Immigration, Race and Hair, Through Chimamanda Ngozie Adichie's Eyes

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Author Chimamanda Ngozi Adichie
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From the Austrian-Jewish Lower East Side in Henry Roth's "Call It Sleep," to the Norwegian Nebraska plains in Willa Cather's "My Antonia" to Dominican New Jersey in Junot Diaz's "The Brief, Wonderous Life of Oscar Wao," the immigrant experience has long been part and parcel of the American literary tradition.

"Americanah," the new novel by celebrated author Chimamanda Ngozie Adichie, explores the immigrant experience through Nigerian eyes. Her story follows a young couple, Ifemelu and Obinze, high school sweethearts in Lagos who find very different paths to adulthood.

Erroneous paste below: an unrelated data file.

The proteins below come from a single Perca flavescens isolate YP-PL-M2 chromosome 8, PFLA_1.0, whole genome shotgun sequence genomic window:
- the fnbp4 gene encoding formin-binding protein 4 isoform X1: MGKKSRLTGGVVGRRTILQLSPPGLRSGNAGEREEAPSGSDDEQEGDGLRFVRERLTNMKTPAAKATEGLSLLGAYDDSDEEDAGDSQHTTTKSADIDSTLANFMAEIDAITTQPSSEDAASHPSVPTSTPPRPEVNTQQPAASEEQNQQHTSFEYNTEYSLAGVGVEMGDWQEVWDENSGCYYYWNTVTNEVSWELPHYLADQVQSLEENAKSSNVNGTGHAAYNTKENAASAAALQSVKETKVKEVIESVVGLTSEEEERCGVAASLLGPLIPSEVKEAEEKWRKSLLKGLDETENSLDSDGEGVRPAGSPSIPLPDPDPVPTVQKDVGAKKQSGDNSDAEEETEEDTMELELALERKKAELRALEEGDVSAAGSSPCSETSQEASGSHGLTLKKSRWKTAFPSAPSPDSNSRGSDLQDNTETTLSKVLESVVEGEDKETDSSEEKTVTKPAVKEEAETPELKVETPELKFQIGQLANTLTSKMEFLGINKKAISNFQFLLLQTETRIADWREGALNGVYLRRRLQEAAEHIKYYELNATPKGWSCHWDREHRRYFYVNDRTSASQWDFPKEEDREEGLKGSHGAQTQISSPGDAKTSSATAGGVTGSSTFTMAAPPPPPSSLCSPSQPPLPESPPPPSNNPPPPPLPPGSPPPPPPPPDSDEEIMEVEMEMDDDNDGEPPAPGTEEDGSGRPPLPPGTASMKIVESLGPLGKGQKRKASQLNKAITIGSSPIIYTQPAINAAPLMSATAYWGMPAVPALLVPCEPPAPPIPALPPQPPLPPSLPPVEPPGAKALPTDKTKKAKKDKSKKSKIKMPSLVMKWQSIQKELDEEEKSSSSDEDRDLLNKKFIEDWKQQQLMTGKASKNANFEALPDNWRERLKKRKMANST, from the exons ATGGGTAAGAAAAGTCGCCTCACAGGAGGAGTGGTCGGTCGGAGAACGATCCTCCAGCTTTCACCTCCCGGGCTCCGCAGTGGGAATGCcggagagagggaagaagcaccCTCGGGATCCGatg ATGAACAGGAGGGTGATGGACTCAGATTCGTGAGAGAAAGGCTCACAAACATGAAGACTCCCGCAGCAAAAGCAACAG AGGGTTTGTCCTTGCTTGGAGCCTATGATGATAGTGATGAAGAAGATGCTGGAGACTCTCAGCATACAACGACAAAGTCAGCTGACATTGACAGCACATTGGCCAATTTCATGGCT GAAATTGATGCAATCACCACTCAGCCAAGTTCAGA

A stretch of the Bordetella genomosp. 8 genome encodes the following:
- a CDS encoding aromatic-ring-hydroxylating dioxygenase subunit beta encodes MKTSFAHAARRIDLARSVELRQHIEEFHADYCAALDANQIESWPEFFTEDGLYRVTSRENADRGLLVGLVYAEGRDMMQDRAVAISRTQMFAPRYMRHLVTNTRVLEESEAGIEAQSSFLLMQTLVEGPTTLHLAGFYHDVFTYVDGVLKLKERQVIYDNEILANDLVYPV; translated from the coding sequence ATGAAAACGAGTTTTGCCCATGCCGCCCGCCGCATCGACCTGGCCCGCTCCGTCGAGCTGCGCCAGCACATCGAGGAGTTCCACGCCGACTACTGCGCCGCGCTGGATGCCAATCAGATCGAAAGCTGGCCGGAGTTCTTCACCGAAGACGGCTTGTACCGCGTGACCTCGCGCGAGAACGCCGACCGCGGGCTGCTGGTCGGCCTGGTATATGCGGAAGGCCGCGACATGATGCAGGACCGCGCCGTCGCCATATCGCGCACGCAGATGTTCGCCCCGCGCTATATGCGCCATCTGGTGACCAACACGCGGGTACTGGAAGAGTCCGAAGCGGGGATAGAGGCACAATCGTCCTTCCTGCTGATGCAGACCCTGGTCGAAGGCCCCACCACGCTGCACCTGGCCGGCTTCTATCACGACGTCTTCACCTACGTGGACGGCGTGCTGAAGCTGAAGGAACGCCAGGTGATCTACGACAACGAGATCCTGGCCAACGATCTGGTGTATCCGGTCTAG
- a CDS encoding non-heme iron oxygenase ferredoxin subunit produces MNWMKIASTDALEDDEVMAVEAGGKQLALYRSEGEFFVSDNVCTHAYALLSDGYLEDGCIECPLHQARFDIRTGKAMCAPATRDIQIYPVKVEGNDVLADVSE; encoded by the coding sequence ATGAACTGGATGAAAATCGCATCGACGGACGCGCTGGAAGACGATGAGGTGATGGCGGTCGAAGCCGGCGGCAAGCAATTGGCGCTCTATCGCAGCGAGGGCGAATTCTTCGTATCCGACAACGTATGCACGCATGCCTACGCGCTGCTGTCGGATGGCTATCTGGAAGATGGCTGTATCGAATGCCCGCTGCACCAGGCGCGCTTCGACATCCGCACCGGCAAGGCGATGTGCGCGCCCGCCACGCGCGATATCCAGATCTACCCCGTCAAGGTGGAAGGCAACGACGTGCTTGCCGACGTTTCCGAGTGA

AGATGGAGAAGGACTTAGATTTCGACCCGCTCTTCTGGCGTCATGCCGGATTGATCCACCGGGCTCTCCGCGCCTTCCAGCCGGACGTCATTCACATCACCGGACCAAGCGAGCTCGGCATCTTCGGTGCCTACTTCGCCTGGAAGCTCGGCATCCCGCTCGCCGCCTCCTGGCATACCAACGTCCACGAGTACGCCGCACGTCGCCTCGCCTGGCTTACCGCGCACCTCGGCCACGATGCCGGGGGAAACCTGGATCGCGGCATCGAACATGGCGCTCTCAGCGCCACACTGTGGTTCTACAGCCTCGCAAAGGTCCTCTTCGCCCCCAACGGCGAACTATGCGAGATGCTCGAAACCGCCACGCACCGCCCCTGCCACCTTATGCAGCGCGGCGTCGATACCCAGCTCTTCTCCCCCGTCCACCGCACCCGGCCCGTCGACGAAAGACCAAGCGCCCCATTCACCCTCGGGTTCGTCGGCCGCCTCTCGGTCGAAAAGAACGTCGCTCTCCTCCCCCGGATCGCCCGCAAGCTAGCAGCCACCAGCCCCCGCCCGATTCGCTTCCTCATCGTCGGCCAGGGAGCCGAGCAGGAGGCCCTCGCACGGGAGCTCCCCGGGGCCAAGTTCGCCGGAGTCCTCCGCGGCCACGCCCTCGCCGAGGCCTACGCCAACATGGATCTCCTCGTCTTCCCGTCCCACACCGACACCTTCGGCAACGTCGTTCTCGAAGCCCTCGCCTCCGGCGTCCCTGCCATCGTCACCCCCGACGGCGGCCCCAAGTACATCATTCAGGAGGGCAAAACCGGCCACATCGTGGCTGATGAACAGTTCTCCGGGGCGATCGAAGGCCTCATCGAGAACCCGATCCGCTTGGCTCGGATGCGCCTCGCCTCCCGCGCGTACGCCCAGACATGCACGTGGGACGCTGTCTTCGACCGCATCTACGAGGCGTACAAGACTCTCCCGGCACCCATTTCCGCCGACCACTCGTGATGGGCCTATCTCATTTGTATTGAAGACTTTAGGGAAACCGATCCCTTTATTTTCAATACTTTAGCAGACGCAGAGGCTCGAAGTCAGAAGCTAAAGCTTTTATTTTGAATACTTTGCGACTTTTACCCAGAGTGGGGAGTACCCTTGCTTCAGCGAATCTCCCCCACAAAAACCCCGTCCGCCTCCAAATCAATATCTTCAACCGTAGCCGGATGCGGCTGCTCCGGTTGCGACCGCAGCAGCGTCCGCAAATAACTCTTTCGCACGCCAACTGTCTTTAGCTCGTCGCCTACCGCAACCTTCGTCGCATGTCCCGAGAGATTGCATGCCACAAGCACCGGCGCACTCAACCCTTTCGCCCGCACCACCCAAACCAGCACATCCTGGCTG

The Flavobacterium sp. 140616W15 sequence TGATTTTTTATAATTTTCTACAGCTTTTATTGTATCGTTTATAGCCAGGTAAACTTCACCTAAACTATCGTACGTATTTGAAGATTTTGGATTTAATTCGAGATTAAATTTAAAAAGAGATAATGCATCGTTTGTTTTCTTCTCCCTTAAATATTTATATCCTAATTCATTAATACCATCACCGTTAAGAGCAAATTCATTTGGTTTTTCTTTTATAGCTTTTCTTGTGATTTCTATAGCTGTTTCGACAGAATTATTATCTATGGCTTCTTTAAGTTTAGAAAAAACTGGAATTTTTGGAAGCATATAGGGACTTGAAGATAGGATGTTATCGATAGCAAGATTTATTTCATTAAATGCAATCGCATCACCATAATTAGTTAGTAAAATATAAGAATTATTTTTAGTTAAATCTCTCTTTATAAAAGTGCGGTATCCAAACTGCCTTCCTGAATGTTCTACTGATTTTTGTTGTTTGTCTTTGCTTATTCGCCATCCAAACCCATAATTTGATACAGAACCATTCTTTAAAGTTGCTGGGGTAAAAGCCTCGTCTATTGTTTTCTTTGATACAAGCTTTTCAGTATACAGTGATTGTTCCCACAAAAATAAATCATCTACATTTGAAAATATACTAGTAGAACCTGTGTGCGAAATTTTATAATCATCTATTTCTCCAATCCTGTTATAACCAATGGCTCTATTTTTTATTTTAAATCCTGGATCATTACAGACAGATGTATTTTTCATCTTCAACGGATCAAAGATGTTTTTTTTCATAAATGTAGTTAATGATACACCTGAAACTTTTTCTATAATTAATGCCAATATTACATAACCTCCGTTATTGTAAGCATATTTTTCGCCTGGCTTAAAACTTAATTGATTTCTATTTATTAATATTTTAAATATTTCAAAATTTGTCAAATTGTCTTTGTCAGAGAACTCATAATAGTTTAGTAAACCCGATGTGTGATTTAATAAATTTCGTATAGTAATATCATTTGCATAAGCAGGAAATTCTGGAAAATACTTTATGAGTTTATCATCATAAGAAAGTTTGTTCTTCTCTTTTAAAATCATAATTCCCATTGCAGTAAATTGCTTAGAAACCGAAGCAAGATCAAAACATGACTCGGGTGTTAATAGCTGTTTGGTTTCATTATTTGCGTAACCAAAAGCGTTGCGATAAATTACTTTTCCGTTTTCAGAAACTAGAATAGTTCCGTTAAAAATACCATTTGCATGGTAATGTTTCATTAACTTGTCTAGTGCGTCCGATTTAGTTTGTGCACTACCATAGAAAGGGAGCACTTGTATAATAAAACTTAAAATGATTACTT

Ifemelu emigrates to America, to study in Philadelphia, where her observations about race and class become priceless fodder for her blog, and for Adiche's readers. Obinze, barred from the U.S. after 9/11, tries his hand in Great Britain, where he encounters bitter disappointment.

Adichie discusses the Nigerian immigrant experience in America and Great Britain, the widely varying perspectives on race in the U.S. and how race, politics and gender can all be reflected through a woman's hair.